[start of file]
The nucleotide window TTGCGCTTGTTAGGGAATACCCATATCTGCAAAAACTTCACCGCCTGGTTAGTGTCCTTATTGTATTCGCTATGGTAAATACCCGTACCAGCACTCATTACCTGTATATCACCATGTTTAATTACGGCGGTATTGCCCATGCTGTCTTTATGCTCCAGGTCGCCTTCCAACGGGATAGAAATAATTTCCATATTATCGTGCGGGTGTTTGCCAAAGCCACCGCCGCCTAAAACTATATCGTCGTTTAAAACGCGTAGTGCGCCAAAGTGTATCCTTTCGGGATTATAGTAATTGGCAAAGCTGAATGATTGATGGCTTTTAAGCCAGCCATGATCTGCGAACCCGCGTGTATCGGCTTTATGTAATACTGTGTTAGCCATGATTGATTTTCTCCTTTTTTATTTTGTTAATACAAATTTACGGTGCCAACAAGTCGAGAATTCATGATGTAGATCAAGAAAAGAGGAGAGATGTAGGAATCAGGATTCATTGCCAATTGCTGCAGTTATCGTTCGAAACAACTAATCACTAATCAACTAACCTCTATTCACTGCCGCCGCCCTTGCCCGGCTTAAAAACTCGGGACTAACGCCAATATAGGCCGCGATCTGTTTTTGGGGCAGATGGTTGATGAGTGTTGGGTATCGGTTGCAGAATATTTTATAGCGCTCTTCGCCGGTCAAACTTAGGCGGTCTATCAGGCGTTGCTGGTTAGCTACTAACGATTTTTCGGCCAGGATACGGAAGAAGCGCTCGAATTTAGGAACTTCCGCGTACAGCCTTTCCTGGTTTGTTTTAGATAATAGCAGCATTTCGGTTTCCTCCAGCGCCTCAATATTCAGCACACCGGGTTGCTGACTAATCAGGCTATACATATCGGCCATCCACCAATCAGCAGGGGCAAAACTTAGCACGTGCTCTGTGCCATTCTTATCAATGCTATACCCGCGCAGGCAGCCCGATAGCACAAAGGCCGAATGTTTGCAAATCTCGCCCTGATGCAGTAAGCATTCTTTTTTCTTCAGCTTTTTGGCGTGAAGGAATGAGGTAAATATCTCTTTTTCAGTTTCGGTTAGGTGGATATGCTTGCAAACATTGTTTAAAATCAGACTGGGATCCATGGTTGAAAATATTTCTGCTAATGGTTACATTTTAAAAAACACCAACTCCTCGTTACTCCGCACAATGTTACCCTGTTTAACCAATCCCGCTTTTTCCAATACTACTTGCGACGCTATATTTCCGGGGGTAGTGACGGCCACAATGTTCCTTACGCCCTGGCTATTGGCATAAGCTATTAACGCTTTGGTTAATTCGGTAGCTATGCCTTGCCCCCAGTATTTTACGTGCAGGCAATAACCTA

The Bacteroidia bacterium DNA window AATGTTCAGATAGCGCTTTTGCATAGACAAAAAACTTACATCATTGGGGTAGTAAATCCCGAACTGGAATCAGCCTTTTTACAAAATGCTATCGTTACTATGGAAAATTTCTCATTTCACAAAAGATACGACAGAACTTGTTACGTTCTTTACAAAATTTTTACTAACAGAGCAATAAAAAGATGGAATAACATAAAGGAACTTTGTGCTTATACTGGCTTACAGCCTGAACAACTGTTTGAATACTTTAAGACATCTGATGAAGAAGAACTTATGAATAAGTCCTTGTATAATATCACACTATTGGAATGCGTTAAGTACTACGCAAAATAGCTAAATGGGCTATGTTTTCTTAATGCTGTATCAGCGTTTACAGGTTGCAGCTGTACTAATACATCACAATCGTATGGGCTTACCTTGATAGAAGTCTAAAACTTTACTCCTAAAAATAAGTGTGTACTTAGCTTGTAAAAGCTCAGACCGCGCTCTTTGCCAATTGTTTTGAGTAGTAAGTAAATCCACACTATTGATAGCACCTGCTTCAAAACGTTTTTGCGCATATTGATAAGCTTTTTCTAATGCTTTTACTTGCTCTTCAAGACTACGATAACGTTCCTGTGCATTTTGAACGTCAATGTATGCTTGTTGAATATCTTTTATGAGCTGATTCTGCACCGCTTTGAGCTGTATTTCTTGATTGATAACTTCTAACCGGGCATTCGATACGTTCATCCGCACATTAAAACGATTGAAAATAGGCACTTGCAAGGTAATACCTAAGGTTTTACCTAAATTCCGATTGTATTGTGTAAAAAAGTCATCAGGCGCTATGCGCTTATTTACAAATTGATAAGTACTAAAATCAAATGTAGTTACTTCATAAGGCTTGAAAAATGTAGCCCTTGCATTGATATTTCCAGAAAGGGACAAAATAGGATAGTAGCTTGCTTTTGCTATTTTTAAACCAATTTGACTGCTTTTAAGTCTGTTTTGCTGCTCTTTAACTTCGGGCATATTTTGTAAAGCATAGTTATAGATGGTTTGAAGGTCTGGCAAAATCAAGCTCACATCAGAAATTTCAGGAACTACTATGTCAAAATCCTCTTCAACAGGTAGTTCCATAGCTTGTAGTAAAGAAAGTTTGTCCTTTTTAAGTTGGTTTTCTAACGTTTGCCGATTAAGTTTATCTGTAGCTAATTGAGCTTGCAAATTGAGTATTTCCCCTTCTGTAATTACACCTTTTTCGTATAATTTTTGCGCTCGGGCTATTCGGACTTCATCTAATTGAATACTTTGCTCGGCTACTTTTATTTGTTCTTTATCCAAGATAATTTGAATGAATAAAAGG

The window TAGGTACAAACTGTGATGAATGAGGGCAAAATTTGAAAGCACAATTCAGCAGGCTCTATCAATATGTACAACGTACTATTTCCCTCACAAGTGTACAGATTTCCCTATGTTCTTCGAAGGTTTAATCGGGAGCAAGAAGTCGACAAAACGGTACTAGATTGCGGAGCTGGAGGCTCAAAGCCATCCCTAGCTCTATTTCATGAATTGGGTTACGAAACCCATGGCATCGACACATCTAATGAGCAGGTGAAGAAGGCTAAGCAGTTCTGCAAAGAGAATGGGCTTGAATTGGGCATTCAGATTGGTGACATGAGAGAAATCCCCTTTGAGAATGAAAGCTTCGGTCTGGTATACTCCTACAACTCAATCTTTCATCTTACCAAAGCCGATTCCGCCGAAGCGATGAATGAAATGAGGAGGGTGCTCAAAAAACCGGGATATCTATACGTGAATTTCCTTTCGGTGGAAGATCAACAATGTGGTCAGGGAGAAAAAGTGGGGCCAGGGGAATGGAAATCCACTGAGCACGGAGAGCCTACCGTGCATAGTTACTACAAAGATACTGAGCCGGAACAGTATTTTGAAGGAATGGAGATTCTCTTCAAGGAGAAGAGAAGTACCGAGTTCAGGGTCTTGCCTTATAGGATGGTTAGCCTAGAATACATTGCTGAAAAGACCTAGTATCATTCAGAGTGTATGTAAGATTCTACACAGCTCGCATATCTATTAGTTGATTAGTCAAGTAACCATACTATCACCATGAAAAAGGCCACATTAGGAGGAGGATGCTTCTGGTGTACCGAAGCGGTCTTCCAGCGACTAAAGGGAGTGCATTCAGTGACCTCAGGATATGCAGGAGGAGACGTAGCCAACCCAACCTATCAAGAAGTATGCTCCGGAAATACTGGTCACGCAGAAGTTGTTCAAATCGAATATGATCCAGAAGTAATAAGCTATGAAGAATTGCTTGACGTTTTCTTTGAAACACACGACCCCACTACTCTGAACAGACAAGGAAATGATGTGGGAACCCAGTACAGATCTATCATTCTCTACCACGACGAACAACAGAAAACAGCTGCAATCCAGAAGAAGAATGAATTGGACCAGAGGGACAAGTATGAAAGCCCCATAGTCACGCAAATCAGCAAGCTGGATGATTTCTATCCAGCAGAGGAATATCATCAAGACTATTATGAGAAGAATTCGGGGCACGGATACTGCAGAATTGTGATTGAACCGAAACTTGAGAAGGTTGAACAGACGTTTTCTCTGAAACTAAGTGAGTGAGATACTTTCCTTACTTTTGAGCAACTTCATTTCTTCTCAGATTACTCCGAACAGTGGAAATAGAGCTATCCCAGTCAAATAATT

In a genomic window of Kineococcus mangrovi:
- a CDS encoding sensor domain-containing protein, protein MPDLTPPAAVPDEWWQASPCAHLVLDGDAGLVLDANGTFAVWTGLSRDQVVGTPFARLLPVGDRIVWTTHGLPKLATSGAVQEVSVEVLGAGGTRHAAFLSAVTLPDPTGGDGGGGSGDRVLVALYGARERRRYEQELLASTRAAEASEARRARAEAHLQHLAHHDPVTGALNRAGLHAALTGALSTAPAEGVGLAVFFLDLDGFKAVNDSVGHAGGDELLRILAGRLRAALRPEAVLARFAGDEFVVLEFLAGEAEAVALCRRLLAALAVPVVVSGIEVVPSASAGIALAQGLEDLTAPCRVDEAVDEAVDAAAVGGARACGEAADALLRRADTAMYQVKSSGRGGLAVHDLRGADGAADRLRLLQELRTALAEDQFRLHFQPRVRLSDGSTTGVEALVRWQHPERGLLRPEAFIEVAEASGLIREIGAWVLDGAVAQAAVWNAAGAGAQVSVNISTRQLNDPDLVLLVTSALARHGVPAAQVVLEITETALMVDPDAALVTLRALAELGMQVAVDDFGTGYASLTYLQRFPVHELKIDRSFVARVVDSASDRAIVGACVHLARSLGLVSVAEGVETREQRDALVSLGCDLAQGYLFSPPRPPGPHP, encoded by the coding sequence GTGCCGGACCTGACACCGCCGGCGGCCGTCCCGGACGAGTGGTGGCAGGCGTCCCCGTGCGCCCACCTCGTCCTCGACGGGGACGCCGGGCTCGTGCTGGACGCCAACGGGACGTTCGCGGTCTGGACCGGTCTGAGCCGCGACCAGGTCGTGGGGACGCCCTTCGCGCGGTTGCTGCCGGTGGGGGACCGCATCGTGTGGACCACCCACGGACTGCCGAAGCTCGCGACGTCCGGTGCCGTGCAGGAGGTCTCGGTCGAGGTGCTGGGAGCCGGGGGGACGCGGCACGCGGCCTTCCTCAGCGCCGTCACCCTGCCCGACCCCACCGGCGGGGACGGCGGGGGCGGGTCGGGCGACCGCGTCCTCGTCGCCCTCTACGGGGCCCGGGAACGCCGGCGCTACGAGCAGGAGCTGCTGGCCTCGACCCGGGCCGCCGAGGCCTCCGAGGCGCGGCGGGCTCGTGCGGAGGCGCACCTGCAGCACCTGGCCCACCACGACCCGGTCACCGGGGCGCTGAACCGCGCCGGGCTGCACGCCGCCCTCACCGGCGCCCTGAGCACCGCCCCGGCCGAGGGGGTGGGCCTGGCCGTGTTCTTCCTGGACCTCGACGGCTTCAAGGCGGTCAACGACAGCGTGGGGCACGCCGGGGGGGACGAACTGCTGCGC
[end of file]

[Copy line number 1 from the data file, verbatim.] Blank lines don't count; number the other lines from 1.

The nucleotide window TTGCGCTTGTTAGGGAATACCCATATCTGCAAAAACTTCACCGCCTGGTTAGTGTCCTTATTGTATTCGCTATGGTAAATACCCGTACCAGCACTCATTACCTGTATATCACCATGTTTAATTACGGCGGTATTGCCCATGCTGTCTTTATGCTCCAGGTCGCCTTCCAACGGGATAGAAATAATTTCCATATTATCGTGCGGGTGTTTGCCAAAGCCACCGCCGCCTAAAACTATATCGTCGTTTAAAACGCGTAGTGCGCCAAAGTGTATCCTTTCGGGATTATAGTAATTGGCAAAGCTGAATGATTGATGGCTTTTAAGCCAGCCATGATCTGCGAACCCGCGTGTATCGGCTTTATGTAATACTGTGTTAGCCATGATTGATTTTCTCCTTTTTTATTTTGTTAATACAAATTTACGGTGCCAACAAGTCGAGAATTCATGATGTAGATCAAGAAAAGAGGAGAGATGTAGGAATCAGGATTCATTGCCAATTGCTGCAGTTATCGTTCGAAACAACTAATCACTAATCAACTAACCTCTATTCACTGCCGCCGCCCTTGCCCGGCTTAAAAACTCGGGACTAACGCCAATATAGGCCGCGATCTGTTTTTGGGGCAGATGGTTGATGAGTGTTGGGTATCGGTTGCAGAATATTTTATAGCGCTCTTCGCCGGTCAAACTTAGGCGGTCTATCAGGCGTTGCTGGTTAGCTACTAACGATTTTTCGGCCAGGATACGGAAGAAGCGCTCGAATTTAGGAACTTCCGCGTACAGCCTTTCCTGGTTTGTTTTAGATAATAGCAGCATTTCGGTTTCCTCCAGCGCCTCAATATTCAGCACACCGGGTTGCTGACTAATCAGGCTATACATATCGGCCATCCACCAATCAGCAGGGGCAAAACTTAGCACGTGCTCTGTGCCATTCTTATCAATGCTATACCCGCGCAGGCAGCCCGATAGCACAAAGGCCGAATGTTTGCAAATCTCGCCCTGATGCAGTAAGCATTCTTTTTTCTTCAGCTTTTTGGCGTGAAGGAATGAGGTAAATATCTCTTTTTCAGTTTCGGTTAGGTGGATATGCTTGCAAACATTGTTTAAAATCAGACTGGGATCCATGGTTGAAAATATTTCTGCTAATGGTTACATTTTAAAAAACACCAACTCCTCGTTACTCCGCACAATGTTACCCTGTTTAACCAATCCCGCTTTTTCCAATACTACTTGCGACGCTATATTTCCGGGGGTAGTGACGGCCACAATGTTCCTTACGCCCTGGCTATTGGCATAAGCTATTAACGCTTTGGTTAATTCGGTAGCTATGCCTTGCCCCCAGTATTTTACGTGCAGGCAATAACCTA